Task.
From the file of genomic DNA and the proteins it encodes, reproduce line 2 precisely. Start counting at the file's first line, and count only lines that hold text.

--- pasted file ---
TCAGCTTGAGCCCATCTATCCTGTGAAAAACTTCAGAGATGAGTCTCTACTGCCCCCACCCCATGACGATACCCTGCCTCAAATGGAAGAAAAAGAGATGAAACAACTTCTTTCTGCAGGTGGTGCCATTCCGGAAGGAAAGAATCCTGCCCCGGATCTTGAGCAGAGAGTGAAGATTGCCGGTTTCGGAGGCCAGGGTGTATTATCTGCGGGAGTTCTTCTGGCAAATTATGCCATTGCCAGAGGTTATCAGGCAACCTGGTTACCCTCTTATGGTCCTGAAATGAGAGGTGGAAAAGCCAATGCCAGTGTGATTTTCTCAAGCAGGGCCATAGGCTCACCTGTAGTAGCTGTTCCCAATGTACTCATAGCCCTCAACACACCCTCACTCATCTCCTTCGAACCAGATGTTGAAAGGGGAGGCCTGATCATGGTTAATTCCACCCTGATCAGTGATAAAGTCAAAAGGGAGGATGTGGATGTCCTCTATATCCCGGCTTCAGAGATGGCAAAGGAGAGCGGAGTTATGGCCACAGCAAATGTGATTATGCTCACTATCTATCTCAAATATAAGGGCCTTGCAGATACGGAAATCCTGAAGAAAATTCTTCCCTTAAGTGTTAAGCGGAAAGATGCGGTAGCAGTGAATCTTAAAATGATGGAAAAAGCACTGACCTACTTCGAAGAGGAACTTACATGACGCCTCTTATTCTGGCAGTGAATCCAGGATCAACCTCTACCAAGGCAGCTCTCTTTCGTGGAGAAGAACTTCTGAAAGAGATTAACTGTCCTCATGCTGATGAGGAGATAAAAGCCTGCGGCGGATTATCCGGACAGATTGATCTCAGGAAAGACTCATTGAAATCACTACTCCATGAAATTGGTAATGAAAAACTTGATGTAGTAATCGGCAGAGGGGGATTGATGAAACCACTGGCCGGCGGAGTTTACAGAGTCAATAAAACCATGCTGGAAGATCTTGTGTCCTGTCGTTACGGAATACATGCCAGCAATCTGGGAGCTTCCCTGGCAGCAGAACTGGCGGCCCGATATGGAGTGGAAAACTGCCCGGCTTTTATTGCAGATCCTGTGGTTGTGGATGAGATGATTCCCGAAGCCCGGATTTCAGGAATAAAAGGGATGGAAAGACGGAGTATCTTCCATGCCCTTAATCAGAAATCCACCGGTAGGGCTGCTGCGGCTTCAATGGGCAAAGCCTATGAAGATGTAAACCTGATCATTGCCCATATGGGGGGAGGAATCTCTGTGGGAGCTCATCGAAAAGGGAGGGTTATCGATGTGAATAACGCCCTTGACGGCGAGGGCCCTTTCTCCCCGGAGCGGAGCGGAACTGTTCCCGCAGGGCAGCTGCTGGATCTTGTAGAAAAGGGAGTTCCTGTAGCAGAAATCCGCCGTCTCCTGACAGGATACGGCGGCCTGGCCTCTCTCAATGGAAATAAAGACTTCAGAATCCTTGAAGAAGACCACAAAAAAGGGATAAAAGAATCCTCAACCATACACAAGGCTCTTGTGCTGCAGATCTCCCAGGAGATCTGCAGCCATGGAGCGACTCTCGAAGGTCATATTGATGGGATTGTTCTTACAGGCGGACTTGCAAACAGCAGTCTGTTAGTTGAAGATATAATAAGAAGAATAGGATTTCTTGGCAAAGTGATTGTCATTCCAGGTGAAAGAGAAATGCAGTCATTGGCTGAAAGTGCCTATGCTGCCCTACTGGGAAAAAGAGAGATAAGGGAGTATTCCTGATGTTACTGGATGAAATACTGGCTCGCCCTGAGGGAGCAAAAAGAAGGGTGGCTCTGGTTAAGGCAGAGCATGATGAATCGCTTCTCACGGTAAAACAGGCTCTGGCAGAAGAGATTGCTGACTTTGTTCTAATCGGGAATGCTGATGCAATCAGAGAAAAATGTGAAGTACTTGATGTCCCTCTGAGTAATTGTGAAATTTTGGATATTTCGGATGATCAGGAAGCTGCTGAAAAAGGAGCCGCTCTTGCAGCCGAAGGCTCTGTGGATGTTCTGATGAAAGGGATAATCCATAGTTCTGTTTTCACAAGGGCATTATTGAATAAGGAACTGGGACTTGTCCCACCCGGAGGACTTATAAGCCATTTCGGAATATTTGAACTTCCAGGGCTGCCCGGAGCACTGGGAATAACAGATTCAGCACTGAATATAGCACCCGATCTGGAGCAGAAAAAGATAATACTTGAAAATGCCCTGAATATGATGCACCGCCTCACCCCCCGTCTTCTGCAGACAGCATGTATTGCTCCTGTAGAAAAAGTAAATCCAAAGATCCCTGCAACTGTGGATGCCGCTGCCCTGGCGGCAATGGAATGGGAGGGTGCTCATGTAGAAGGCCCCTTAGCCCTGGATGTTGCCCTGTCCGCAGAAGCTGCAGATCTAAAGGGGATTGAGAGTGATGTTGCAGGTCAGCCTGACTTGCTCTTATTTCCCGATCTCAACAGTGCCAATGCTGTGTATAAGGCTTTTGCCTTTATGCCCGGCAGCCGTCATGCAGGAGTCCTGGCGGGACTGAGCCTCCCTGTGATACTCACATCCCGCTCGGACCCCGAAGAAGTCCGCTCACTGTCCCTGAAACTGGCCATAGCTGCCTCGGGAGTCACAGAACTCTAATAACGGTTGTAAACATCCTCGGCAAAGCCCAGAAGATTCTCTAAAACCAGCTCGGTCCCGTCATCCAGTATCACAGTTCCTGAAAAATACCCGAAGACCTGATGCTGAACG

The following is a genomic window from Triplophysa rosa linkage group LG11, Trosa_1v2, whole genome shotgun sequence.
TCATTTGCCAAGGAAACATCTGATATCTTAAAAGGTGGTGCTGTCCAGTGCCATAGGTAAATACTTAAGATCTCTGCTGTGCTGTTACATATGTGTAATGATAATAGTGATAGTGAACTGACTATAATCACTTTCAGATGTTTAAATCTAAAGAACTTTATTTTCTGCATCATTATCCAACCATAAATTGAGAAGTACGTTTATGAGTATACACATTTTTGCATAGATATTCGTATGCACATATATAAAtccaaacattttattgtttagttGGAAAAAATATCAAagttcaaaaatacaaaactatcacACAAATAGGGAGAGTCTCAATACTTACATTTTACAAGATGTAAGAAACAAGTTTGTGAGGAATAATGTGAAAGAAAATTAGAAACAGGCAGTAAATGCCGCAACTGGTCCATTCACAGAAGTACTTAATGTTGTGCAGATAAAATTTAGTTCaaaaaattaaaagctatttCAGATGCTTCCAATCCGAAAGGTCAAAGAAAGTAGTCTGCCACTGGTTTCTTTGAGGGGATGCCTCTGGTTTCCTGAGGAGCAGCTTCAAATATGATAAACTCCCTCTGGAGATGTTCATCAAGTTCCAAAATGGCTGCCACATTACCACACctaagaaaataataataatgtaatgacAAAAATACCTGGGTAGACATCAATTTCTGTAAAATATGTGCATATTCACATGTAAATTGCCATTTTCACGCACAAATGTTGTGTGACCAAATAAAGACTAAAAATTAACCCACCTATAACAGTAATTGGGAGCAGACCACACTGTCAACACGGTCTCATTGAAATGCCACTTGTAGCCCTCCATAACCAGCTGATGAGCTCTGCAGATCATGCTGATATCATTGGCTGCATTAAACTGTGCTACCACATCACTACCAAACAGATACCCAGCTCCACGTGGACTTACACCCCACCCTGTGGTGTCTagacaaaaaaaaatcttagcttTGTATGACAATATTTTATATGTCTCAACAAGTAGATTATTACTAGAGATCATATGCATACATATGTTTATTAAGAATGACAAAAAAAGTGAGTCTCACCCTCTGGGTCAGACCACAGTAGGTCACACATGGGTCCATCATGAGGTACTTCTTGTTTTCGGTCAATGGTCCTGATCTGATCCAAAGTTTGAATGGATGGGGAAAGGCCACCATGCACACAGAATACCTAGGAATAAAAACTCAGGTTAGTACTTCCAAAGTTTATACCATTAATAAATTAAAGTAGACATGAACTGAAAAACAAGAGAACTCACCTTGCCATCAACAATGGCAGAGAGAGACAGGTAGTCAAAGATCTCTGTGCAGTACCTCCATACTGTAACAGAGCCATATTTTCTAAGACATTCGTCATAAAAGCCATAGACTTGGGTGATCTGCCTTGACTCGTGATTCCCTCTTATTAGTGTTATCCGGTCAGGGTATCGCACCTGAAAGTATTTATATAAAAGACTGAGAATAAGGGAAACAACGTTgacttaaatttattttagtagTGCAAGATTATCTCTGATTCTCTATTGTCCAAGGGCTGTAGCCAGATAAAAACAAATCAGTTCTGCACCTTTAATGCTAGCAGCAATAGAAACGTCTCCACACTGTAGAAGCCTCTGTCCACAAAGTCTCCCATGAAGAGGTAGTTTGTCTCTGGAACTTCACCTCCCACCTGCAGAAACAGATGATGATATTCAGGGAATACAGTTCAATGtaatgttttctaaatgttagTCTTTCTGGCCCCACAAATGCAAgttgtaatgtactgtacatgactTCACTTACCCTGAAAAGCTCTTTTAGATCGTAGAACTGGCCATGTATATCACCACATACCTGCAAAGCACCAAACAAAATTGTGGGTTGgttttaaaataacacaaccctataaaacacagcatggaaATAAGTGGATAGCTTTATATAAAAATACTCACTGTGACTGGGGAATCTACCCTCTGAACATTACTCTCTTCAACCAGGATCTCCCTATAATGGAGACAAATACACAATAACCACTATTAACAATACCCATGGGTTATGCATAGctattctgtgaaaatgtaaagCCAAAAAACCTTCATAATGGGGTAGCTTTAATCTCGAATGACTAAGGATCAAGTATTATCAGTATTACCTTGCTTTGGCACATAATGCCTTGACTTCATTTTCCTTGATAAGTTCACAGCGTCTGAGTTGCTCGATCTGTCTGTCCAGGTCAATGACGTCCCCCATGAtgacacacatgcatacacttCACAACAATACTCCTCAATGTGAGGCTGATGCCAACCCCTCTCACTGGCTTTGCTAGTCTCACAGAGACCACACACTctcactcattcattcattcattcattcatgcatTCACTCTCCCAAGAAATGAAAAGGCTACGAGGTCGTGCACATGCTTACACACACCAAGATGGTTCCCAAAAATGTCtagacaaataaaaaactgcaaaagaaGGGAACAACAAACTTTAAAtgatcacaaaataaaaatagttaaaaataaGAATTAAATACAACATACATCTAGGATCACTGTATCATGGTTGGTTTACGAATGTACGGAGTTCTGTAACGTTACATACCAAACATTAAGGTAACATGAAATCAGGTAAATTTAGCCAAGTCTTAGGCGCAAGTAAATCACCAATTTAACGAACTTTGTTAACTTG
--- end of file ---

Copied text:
The following is a genomic window from Triplophysa rosa linkage group LG11, Trosa_1v2, whole genome shotgun sequence.